(summary - explanation for stave's claim. contentions by stave ...
function of 2nd para - furthering the opposing claim made by stave in 1st para)

Staves’ work on women’s property has general implications for other studies about women in eighteenth-century England. Staves revised her previous claim that separate maintenance allowances proved the weakening of patriarchy; she now finds that an oversimplification. She also challenges the contention by historians Jeanne and Lawrence Stone that in the late eighteenth century wealthy men married widows less often than before because couples began marring for love rather than for financial reasons. Staves does not completely undermine their contention, but she does counter their assumption that widows had more money than never-married women. She points out that jointure property (a widow’s lifetime use of an amount of money specified in the marriage contract) was often lost on remarriage.

( summary - the first sentence of the last para is basically the main idea of last para... rest all that follows is a derivation of the main claim in last para.... implications stave;s work on other studies
function - providing further implications of stave's work )

1. Which one of the following best expresses the main idea of the passage?

(A) As notions of property and democracy changed in late seventeenth-and eighteenth-century England, marriage settlements began to incorporate contractual features designed to protect women’s property rights.- Seriously??? just the first line?? WRONGGGGG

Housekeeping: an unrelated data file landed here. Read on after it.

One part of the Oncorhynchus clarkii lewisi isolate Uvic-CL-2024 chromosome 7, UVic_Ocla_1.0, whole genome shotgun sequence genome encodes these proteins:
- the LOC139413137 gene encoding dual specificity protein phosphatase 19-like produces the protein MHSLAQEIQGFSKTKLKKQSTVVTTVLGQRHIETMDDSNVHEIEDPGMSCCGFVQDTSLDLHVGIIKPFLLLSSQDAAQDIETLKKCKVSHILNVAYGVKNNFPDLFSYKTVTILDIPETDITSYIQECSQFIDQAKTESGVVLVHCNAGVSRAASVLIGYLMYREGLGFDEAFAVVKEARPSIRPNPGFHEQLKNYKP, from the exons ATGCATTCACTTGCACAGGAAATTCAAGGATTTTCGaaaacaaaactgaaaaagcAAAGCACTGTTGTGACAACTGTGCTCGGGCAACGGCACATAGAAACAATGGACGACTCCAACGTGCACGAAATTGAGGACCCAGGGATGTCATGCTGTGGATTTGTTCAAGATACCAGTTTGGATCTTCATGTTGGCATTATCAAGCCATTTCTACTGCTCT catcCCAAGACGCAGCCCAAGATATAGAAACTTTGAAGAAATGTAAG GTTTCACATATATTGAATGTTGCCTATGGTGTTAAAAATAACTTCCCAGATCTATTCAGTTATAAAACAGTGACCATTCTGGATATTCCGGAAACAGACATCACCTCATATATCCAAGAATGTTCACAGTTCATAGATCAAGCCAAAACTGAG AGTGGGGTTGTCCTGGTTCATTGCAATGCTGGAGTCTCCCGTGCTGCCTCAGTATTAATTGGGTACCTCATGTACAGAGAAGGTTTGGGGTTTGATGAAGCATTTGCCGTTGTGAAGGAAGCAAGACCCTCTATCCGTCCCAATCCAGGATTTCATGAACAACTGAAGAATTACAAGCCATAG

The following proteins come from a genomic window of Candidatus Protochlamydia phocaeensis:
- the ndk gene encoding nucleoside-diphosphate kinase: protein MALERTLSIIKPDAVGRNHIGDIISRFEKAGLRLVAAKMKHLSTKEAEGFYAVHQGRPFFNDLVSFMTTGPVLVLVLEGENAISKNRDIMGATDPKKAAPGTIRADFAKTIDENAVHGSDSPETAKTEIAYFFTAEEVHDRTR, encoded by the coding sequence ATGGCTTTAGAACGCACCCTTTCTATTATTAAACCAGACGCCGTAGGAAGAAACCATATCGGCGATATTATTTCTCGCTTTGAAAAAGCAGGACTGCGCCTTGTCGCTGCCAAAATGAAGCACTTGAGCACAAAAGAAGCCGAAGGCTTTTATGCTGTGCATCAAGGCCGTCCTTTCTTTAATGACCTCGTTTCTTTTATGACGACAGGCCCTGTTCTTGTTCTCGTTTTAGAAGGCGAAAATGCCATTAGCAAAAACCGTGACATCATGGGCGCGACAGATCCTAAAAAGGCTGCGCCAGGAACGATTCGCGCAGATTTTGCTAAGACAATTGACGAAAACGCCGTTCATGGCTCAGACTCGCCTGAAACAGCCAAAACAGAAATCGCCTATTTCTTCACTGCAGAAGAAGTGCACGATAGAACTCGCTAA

B) Traditional historians have incorrectly identified the contractual features that were incorporated into marriage contracts in late seventeenth-and eighteenth-century England.- incorrectly indentified the features?? NO ... they overestimated the effect of features. Plus this is so narow...SOOOO WRONG

(C) The incorporation of contractual features into marriage settlements in late seventeen-and eighteenth-century England did not represent a significant gain of women.- CORRECT - the main claim made by stave which is supported in para 2.

(D) An examination of late seventeenth-and eighteenth-century English court cases indicates that most marriage settlements did not incorporate contractual features designed to protect women’s property rights.- This is in second para whose function is to support the MAIN claim made by stave... SOOO WRONG.

(E) Before marriage settlements incorporated contractual features protecting women’s property rights, women were unable to gain any financial power in England. - Talks about time before the implementation of contarctual features.. SOOOOO WRONG

you can feel the difference between GMAT and LSAT... a GMAT question has answer choices too close and are annoyingly hard to eliminate...